Britain to host global LGBT rights conference

Next year, the first-ever worldwide conference on lesbian, gay, bisexual and transgender rights is to be held in Britain. Meanwhile the Tory government has yet to accomplish its promises to the global 42-country Equal Rights Coalition. Coinciding with the 50th anniversary of the first authorised London Pride marches, the “Safe to Be Me” event is anticipated to be the biggest of its kind and will encourage international and domestic elected officials, campaigners and policymakers to take part in London over two days in June 2022.

Special Educational Needs and Disabled (SEND) children robbed of support

Spending cuts and service reviews are being outlined as a result of a funding shortage of over half a billion pounds for educating children with special needs, across councils in England. Due to a government ruling, local authorities are not permitted to employ other reserves to boost funds for the special educational needs and disabilities (Send) system, leaving families anxious that their loved ones could lose support to ensure gaping historical shortfalls are cleared.

Missed Clare’s Law deadlines put women at risk

Nearly 25% of applications for background checks accepted last year by the police took longer than a month to reveal information about the criminal histories of suspected abusers. Under Clare’s Law, implemented in 2014, people have the “right to ask” police about any past domestic violence or offences that mean their partners could be a potential risk to them.

Will the Domestic Abuse Bill keep women safe?

Between 2009 and 2018, 272 young women aged 14 to 25 were killed. In many of these cases, stalking, coercive control, the influence of pornography and the men’s failure to cope with rejection helped lead to the death of the women and girls. Half of the 272 killings were labelled “overkills” due to the excessive violence committed.

Home Office undermines investigations into deaths in detention

Amid the renewed onslaught against asylum seekers and immigrants, new claims have emerged that suggest many potential key witnesses to deaths in detention have been deliberately deported, preventing them from giving evidence in inquests. Furthermore, the Home Secretary, Priti Patel, has ignored the concerns from a coroner, voiced last year, that the actions of the Home Office could have impaired investigations.

Tory Party & David Cameron face corruption scandal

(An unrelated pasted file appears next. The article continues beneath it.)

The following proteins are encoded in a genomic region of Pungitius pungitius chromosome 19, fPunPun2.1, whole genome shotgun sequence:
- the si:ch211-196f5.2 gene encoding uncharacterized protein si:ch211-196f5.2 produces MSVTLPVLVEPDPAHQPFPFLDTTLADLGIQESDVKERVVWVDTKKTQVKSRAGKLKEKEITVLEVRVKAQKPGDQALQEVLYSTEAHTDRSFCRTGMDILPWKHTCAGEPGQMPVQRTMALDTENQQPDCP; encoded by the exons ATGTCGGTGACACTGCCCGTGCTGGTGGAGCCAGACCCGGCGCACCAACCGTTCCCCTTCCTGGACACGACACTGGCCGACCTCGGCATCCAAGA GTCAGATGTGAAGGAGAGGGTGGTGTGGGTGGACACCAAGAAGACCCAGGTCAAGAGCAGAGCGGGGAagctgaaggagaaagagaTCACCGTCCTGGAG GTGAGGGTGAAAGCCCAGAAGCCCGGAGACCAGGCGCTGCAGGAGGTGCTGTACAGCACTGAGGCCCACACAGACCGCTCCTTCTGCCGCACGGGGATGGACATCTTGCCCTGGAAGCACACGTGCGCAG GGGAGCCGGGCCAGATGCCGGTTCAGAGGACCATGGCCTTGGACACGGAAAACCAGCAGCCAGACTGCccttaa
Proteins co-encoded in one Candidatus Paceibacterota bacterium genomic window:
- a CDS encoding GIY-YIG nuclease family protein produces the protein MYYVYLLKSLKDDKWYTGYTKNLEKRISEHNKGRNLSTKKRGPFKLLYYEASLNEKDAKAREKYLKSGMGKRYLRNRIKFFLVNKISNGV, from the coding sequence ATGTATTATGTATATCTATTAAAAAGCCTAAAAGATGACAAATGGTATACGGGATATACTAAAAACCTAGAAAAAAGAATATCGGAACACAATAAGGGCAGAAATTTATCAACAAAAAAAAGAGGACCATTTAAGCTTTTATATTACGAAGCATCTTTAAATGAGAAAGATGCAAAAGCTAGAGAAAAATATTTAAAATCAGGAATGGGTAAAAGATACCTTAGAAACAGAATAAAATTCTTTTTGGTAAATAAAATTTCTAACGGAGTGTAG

At the behest of Lex Greensill, a disreputable financier at the helm of a now collapsed firm, it has been revealed that David Cameron lobbied a senior Downing Street aide and the Health Secretary, Matt Hancock. Following the Treasury’s renunciation of Cameron’s efforts to assure the company access to a Covid emergency loan scheme, Cameron contacted a No 10 adviser, illustrating the exhaustive attempts the former prime minister was willing to use to guarantee political connections for Greensill Capital, which employed him as an adviser.

Sharp increase in modern slavery during the pandemic

Amid the pandemic, reports of sexual and criminal exploitation have severely increased, as stated in new figures calculating the extent of modern slavery and trafficking in the UK. Compared with the preceding year, cases of sexual exploitation, which includes people held captive in brothels and those strong-armed into prostitution, increased by a quarter in 2020. Almost a quarter of cases concerned children.

Home Office scheme to deport non-UK rough sleepers relaunched

A contentious program that employs councils and homelessness charities to glean personal data has been quietly reinstituted by the Home Office, potentially causing the deportation of non-UK rough sleepers. Since the relaunch six months ago, two charities and six councils have enrolled in the scheme, as reported by Liberty Investigates, a journalism group of the human rights organisation Liberty.

Vulnerable families facing further devastation

Current research has revealed an increase in the use of food banks in more than nine out of 10 district councils and a rise in family disputes necessitating mediation in two-thirds of the district councils across England, exposing the additional burdens families have endured since the start of the pandemic.